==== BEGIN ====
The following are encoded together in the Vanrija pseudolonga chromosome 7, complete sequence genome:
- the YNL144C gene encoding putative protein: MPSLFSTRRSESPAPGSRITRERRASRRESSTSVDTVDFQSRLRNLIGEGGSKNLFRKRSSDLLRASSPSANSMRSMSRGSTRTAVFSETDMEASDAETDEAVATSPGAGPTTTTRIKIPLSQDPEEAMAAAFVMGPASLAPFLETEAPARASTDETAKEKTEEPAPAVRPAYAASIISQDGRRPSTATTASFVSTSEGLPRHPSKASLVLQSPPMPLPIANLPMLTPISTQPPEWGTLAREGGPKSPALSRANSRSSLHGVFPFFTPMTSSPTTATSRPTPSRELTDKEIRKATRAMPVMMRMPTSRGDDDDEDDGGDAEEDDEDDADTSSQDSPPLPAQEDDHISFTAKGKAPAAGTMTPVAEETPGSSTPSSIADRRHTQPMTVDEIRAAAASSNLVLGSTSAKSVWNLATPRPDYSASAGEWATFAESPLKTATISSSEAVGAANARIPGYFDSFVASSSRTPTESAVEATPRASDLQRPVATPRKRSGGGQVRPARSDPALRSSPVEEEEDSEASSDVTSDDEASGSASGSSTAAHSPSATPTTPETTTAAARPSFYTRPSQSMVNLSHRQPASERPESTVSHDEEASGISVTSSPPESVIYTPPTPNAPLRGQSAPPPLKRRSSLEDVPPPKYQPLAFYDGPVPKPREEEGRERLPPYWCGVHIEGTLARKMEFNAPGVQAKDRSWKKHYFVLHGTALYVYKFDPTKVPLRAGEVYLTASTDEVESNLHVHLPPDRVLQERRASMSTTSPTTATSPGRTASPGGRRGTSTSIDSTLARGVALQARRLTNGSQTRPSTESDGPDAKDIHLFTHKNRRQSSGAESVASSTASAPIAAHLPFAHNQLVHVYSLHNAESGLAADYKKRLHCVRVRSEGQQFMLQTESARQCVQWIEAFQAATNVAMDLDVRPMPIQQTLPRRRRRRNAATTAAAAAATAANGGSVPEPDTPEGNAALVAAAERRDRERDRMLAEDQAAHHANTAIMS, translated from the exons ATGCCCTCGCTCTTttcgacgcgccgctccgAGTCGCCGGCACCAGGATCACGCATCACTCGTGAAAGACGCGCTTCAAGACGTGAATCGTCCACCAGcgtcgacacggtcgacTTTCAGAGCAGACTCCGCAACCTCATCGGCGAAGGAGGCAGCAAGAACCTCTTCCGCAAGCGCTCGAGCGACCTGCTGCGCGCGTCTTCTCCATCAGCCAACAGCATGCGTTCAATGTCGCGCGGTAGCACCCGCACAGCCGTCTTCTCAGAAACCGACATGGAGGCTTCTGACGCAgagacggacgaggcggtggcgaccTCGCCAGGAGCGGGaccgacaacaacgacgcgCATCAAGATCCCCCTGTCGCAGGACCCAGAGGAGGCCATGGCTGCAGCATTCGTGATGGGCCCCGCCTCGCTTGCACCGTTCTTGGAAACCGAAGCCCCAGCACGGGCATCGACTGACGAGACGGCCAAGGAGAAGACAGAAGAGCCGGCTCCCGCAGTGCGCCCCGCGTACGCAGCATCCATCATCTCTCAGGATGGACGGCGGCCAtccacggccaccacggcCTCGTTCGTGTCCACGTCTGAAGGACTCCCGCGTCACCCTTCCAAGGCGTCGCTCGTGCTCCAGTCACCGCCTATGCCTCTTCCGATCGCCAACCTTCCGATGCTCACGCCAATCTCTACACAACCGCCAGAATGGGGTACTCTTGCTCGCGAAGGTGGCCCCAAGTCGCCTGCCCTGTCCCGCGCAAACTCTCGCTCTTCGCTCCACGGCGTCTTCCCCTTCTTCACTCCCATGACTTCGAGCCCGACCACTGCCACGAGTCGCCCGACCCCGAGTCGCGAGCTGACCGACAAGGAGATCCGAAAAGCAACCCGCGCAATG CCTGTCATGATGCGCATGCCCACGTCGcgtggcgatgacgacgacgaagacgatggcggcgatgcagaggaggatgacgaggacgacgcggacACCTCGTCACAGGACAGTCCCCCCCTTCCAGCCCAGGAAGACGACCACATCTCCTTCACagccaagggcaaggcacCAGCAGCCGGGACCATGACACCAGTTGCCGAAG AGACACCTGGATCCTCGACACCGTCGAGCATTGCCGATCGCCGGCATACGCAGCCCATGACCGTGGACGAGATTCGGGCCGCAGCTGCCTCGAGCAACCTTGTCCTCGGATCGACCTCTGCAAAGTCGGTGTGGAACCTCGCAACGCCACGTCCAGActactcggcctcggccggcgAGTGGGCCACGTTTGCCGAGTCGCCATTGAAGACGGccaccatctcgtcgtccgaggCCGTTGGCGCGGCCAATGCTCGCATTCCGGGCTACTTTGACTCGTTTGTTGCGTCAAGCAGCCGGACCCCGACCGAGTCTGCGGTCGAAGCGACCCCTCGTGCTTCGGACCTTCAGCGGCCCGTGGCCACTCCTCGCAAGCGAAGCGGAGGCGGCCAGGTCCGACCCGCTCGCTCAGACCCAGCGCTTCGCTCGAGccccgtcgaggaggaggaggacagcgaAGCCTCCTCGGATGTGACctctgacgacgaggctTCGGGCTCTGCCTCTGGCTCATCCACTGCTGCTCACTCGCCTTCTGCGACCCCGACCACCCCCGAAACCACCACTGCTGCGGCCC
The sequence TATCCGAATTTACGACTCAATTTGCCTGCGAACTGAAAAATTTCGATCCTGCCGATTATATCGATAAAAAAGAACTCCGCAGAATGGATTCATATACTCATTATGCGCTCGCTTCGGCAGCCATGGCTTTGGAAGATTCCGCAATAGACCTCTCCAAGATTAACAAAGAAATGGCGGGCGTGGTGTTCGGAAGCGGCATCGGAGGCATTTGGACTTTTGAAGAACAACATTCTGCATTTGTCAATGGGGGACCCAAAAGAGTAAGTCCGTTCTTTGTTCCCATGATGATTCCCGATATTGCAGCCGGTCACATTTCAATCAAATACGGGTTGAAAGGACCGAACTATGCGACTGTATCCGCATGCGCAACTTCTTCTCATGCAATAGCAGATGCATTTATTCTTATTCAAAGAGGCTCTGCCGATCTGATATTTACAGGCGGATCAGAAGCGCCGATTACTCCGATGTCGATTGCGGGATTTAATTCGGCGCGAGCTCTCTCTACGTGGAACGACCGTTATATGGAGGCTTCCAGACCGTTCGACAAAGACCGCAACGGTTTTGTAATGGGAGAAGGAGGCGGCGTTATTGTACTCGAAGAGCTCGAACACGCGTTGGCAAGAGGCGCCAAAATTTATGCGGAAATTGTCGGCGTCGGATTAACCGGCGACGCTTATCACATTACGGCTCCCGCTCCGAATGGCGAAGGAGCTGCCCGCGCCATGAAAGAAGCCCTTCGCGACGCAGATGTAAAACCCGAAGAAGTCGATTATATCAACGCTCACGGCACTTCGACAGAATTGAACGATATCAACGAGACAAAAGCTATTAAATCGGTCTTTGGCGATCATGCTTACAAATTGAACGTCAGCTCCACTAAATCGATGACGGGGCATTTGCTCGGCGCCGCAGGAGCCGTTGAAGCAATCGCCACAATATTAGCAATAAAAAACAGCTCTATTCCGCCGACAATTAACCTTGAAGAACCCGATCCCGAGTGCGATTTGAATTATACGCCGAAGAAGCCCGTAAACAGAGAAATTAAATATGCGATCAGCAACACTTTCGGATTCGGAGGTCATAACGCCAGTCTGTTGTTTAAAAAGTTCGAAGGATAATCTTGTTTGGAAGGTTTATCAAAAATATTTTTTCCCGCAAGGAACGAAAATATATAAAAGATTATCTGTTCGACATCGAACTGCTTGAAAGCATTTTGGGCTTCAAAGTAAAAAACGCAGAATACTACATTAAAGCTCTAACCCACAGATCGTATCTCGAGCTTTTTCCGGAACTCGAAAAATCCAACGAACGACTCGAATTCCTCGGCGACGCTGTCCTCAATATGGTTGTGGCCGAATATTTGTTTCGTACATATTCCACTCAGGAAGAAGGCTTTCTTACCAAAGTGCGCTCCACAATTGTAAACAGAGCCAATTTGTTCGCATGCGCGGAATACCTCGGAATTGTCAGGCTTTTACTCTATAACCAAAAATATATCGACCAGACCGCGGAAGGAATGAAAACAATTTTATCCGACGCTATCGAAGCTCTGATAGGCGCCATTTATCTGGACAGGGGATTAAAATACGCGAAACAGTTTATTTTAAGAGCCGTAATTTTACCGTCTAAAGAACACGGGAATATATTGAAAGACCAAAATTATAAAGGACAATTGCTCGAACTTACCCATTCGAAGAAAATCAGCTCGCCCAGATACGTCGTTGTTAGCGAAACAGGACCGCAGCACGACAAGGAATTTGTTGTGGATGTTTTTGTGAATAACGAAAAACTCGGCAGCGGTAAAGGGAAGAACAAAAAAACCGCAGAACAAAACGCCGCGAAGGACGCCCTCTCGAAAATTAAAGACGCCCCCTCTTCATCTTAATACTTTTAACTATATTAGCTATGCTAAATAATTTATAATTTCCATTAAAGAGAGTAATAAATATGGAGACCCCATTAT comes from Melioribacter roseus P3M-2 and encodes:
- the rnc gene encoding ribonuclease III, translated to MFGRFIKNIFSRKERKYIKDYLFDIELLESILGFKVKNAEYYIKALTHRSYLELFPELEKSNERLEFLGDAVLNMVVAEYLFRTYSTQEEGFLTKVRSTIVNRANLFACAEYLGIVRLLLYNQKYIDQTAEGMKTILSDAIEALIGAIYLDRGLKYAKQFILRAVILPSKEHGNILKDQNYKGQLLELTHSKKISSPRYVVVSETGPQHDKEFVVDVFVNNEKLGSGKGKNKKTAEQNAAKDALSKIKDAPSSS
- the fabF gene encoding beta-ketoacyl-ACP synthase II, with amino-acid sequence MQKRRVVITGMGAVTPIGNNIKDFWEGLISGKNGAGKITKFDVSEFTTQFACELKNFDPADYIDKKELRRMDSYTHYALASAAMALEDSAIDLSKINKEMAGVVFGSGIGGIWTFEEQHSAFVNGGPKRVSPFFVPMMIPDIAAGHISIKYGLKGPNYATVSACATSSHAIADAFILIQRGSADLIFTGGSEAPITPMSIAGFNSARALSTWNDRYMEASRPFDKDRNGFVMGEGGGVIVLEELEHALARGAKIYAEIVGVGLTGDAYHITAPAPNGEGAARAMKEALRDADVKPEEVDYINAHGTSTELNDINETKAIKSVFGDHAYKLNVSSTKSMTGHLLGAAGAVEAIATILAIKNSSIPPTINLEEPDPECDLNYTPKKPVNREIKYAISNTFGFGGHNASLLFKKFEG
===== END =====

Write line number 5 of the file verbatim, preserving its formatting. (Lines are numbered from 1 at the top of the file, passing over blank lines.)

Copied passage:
- the fabF gene encoding beta-ketoacyl-ACP synthase II, with amino-acid sequence MQKRRVVITGMGAVTPIGNNIKDFWEGLISGKNGAGKITKFDVSEFTTQFACELKNFDPADYIDKKELRRMDSYTHYALASAAMALEDSAIDLSKINKEMAGVVFGSGIGGIWTFEEQHSAFVNGGPKRVSPFFVPMMIPDIAAGHISIKYGLKGPNYATVSACATSSHAIADAFILIQRGSADLIFTGGSEAPITPMSIAGFNSARALSTWNDRYMEASRPFDKDRNGFVMGEGGGVIVLEELEHALARGAKIYAEIVGVGLTGDAYHITAPAPNGEGAARAMKEALRDADVKPEEVDYINAHGTSTELNDINETKAIKSVFGDHAYKLNVSSTKSMTGHLLGAAGAVEAIATILAIKNSSIPPTINLEEPDPECDLNYTPKKPVNREIKYAISNTFGFGGHNASLLFKKFEG